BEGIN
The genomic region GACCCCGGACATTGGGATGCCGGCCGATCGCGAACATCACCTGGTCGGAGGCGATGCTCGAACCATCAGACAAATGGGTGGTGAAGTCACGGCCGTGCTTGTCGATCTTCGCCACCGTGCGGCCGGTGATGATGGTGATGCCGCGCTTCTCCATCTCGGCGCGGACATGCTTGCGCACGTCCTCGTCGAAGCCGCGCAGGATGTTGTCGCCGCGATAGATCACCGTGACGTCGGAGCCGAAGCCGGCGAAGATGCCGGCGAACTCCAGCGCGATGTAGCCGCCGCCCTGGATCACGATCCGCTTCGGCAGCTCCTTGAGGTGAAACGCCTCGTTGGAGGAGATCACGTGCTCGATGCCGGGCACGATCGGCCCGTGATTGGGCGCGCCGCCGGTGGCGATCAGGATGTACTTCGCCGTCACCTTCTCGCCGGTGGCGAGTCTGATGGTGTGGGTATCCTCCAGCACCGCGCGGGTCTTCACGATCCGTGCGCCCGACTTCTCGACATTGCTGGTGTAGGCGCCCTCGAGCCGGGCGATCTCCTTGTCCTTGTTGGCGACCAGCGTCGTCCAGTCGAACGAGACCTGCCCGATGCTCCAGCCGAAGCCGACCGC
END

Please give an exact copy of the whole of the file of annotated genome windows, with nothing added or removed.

The genomic region GACCCCGGACATTGGGATGCCGGCCGATCGCGAACATCACCTGGTCGGAGGCGATGCTCGAACCATCAGACAAATGGGTGGTGAAGTCACGGCCGTGCTTGTCGATCTTCGCCACCGTGCGGCCGGTGATGATGGTGATGCCGCGCTTCTCCATCTCGGCGCGGACATGCTTGCGCACGTCCTCGTCGAAGCCGCGCAGGATGTTGTCGCCGCGATAGATCACCGTGACGTCGGAGCCGAAGCCGGCGAAGATGCCGGCGAACTCCAGCGCGATGTAGCCGCCGCCCTGGATCACGATCCGCTTCGGCAGCTCCTTGAGGTGAAACGCCTCGTTGGAGGAGATCACGTGCTCGATGCCGGGCACGATCGGCCCGTGATTGGGCGCGCCGCCGGTGGCGATCAGGATGTACTTCGCCGTCACCTTCTCGCCGGTGGCGAGTCTGATGGTGTGGGTATCCTCCAGCACCGCGCGGGTCTTCACGATCCGTGCGCCCGACTTCTCGACATTGCTGGTGTAGGCGCCCTCGAGCCGGGCGATCTCCTTGTCCTTGTTGGCGACCAGCGTCGTCCAGTCGAACGAGACCTGCCCGATGCTCCAGCCGAAGCCGACCGC